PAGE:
In 1966 we moved to stryk's (uncle's) house (Marko Symochko) where we lived for four years. Since he did not live there, my mother and father took care of the house for him. My mother and I would wash the steps and hallways and my father would do simple repairs for the tenants, eleven families lived there in the apartment building. My mother and father worked in factories at the time so my grandmother took care of us. In 1970 the city was planning to widen the street we lived on so the house had to be demolished. We moved back to 13 Mulberry St. and lived there for eight years.
When I was twelve I would help my Aunt Tekla Ryzyk (my father's youngest sister) clean homes. She would pay me a few dollars and that was the start of my working career. At fifteen I started working at a pharmacy and continued working there until I was eighteen
In Commerce High School I took tip bookkeeping and secretarial but graduated knowing that I did not like sitting at a desk all-day and typing. I applied to Elizabeth Seaton College and got into the Nursing Transfer Program. I graduated from Long Island University with a Bachelor of Science degree in nursing.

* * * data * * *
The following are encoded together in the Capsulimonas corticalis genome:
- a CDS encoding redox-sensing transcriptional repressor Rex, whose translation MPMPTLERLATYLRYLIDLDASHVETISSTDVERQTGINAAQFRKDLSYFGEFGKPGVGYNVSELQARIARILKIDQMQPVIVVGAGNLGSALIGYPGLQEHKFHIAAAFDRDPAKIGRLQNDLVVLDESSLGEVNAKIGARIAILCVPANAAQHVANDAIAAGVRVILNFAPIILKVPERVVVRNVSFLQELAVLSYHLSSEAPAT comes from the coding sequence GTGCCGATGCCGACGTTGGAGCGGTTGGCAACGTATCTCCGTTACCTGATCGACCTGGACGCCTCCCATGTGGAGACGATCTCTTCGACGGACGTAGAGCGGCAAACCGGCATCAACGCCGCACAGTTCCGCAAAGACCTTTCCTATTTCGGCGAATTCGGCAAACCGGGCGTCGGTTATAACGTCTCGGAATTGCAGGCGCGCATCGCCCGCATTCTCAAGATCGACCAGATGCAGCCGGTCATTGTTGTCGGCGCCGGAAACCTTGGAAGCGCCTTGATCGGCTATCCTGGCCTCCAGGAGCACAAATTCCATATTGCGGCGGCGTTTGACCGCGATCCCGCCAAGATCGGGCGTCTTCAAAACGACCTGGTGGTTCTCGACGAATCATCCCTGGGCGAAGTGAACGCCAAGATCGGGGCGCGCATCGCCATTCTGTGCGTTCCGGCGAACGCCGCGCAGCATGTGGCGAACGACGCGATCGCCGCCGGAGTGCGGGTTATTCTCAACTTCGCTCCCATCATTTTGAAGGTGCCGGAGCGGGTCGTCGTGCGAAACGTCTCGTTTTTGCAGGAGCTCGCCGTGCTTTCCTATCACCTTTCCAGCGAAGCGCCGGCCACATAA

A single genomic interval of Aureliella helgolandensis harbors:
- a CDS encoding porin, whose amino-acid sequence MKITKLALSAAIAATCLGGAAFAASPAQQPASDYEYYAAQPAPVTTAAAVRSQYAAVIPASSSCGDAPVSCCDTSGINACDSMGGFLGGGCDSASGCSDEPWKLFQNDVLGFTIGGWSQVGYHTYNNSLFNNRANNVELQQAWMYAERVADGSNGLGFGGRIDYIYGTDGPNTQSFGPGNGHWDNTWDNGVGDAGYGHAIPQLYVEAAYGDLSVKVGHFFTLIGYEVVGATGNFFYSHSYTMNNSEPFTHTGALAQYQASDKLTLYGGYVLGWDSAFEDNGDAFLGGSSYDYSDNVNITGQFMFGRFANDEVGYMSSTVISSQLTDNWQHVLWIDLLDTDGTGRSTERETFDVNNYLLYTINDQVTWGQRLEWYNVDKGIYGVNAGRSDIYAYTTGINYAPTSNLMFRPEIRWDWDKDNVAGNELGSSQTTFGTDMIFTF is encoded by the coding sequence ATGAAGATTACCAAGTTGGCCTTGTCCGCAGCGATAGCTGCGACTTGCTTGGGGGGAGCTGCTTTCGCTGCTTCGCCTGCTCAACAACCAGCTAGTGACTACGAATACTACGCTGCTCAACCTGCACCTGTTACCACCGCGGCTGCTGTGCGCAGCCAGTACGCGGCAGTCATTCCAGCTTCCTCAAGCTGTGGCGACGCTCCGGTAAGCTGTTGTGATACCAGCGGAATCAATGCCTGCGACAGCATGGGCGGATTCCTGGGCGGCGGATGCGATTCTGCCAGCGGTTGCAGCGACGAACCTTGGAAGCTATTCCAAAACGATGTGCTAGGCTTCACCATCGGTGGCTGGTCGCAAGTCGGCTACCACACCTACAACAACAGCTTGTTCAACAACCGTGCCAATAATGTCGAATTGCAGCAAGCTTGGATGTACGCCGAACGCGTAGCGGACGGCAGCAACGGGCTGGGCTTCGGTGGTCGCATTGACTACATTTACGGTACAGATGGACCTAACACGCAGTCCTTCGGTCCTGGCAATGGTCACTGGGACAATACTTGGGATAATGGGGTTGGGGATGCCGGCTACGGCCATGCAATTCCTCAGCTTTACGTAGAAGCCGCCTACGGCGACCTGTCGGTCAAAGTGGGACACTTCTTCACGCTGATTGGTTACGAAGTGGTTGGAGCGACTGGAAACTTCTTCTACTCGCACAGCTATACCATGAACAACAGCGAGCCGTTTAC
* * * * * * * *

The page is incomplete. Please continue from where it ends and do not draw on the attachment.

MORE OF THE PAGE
Tekla Ryzyk's husband, Peter, was the only one who drove and almost every weekend the Ryzyks, Durkots and Symochkos would go to Glen Island Park for the day. I met my future husband John Zanowiak at a Valentine's Day Dance at Lemko Hall in 1974. We became friends and saw each other occasionally on weekends because he lived in Shelton, Connecticut.
When I was 20 I applied for citizenship. I was proud to be sworn in as a citizen of the United States. This country has given me some wonderful opportunities that I would never have had in Poland.
In 1979, John and I became engaged and planned our wedding for July 19, 1980. We got married in Sts. Peter and Paul Ukrainian Catholic Church in Ansonia, Connecticut.